Open Access
Wuhan Univ. J. Nat. Sci.
Volume 27, Number 5, October 2022
Page(s) 361 - 366
Published online 11 November 2022

© Wuhan University 2022

Licence Creative CommonsThis is an Open Access article distributed under the terms of the Creative Commons Attribution License (, which permits unrestricted use, distribution, and reproduction in any medium, provided the original work is properly cited.

0 Introduction

This paper is devoted to pointwise estimate of following Cahn-Hilliard equation with inertial term:


Here is the usual Laplace operator, is a given constant. The nonlinear term has the form or , where , are positive integers and

Equation (1) is closely related to the well-known Cahn-Hilliard system


System (2) is a hyperbolic equation with relaxation which describes phase separation of a binary mixture and denotes the relative concentration of one phase. The fourth order differential operator of (2) makes its mathematical analysis more difficult than the corresponding second order equation[1]. Due to the physical background and mathematical difficulties, many mathematicians devoted their enthusiasm to the equation and got much qualitative behavior of the solution (see e.g. Refs.[2-8]). In order to model non-equilibrium decompositions caused by deep supercooling in certain glasses, Galenko et al[9] advised to append inertial term to (2). The unknown reflects the relative concentration of one phase. The modified system (1) shows a good agreement with experiments performed on glasses[9,10]. For simplicity, we later suppose .

The mathematical structure changed after the adjunction. Equation (1) is a hyperbolic equation with relaxation while (2) is a parabolic one, so they present different mathematical features. Eq. (1) has some mathematical difficulties because there is no regularization of the solution in finite time anymore. In order to get regularization, mathematicians often first study them with viscous term. Xu and Shi[11] got global existence with large initial data for any space dimension. Because of weak dissipation, previous work for (1) mainly focused on the so-called energy bounded solution and quasi-strong solution[12-14]. Wang and Wu[15] took advantage of frequency decomposition and energy method, and they got global existence and decay rate of classical solution of (1) for the case of with small initial data. Based on their work, Li and Mi[16] got pointwise decay estimate of the solution for . Their decay rates are closely related to the space dimension . The solution decays faster if is larger which makes it much more difficult to deal with lower space dimension. Obviously, compared with reflects the reality. We make much more delicate analysis of the nonlinear term with convolution of the Green function, and get the same decay rate as those of Refs.[15, 16].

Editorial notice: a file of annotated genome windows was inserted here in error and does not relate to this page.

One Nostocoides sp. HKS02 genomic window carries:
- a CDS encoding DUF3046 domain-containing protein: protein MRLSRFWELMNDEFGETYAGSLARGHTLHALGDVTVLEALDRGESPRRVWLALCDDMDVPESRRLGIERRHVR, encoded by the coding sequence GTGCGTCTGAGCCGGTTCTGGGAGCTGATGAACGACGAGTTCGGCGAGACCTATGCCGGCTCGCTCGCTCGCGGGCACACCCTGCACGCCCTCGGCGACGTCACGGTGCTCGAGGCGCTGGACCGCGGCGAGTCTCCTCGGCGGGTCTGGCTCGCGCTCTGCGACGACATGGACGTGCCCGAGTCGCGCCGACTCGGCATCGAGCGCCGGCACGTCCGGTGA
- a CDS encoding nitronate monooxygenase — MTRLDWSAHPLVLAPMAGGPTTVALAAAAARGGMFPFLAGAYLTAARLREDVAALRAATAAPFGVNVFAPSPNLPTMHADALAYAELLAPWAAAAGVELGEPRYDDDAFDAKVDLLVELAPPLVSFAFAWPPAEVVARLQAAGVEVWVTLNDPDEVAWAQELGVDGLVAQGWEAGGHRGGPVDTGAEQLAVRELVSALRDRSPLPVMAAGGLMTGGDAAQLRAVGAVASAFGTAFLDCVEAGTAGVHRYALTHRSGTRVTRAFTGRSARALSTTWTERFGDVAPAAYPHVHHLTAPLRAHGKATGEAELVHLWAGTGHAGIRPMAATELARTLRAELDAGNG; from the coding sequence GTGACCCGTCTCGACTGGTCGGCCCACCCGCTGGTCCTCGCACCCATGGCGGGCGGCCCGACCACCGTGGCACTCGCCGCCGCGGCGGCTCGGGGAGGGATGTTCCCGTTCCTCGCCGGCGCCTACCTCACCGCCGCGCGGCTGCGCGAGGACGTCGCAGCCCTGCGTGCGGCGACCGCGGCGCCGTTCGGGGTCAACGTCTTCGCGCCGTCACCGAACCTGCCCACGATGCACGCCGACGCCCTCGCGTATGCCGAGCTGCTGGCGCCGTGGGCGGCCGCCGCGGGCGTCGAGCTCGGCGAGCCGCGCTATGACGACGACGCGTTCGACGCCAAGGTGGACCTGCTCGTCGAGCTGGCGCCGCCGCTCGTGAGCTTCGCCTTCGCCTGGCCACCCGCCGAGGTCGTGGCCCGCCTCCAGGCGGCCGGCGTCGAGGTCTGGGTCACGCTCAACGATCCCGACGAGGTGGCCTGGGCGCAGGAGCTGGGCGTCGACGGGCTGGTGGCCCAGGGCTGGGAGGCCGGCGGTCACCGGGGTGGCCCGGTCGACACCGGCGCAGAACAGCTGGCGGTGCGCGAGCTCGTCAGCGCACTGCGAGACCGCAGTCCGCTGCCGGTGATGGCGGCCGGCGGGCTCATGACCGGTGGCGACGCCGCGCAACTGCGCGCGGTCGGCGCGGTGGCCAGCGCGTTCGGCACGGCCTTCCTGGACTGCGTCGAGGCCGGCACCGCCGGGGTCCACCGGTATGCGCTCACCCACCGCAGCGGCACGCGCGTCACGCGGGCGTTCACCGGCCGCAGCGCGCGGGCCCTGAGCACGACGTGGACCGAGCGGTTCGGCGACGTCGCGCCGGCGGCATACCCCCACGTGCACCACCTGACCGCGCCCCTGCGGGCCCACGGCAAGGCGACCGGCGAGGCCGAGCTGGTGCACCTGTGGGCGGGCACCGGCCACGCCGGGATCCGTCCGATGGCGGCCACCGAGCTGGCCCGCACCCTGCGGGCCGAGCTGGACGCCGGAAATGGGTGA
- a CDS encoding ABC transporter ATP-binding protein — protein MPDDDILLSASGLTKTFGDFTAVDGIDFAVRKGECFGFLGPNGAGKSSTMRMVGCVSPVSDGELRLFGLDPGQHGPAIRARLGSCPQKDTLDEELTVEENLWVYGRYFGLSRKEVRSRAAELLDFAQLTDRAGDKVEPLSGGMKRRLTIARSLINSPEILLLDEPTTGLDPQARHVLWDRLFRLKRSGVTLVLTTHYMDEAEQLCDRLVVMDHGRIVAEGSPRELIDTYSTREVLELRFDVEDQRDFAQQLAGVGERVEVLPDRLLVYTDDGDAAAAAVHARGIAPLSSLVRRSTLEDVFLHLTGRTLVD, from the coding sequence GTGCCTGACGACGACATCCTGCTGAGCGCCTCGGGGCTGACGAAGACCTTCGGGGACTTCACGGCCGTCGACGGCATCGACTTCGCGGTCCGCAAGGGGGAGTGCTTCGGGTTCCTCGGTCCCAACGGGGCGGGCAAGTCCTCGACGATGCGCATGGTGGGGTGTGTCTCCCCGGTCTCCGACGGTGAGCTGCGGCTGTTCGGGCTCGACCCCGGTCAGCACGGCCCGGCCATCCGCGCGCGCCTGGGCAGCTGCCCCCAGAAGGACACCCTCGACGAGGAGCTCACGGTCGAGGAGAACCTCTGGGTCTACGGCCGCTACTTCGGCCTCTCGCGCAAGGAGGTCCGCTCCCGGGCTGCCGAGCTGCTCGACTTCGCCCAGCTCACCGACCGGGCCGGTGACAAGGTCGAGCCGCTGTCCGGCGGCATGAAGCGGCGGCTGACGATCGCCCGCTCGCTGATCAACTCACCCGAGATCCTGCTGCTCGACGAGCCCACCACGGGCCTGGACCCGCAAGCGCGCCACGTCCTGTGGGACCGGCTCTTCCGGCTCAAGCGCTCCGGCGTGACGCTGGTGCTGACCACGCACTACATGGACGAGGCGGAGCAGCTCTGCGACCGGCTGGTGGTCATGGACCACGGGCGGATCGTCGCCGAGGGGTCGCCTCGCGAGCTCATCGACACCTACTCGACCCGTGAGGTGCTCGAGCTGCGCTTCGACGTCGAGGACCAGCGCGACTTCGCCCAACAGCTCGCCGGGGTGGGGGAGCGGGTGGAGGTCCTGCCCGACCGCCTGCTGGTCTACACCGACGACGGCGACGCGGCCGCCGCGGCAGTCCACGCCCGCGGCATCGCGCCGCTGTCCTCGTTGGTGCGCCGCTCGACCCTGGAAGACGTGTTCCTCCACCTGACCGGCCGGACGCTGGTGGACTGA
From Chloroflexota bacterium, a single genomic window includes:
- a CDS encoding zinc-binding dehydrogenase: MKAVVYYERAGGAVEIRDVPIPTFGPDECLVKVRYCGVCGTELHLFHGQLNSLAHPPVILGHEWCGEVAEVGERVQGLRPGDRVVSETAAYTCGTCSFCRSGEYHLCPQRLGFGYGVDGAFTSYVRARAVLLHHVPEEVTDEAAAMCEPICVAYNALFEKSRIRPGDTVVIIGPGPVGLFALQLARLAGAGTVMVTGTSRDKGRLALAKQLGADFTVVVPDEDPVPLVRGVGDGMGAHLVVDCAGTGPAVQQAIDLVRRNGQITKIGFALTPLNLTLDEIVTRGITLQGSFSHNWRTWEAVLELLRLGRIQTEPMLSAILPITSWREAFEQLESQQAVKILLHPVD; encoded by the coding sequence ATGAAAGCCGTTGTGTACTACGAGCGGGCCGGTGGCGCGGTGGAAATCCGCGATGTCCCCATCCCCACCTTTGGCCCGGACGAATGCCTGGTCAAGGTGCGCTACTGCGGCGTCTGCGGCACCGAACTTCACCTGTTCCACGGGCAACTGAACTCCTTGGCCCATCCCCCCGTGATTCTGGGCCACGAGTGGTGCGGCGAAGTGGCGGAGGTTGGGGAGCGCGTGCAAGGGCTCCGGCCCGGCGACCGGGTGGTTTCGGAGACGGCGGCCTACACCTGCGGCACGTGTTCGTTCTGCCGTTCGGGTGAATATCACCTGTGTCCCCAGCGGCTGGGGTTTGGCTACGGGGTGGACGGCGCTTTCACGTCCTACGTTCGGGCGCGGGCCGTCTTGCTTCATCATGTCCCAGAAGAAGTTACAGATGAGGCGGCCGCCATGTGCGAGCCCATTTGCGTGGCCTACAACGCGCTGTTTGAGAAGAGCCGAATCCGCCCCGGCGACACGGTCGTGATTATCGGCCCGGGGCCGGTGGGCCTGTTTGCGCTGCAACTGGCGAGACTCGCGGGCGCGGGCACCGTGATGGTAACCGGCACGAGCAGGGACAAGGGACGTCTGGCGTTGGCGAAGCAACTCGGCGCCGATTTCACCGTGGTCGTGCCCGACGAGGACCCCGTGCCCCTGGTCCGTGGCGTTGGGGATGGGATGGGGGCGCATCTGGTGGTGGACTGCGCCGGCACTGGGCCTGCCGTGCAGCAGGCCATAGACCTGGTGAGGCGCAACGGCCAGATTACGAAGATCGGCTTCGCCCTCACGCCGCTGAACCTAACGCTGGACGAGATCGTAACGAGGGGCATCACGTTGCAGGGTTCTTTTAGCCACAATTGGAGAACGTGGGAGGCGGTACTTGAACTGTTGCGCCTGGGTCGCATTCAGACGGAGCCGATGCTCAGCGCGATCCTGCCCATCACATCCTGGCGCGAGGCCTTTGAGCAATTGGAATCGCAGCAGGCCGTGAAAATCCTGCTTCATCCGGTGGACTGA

We introduce some notations in this paper . We denote or a constant or constant depending on variable . denote usual Lebesgue and Sobolev spaces on and , with norms , , , respectively. is a multi-index with . Fourier transform to the variable of function is , that is , where is the imaginary unit. Thus the inverse Fourier transform to the variable of is defined as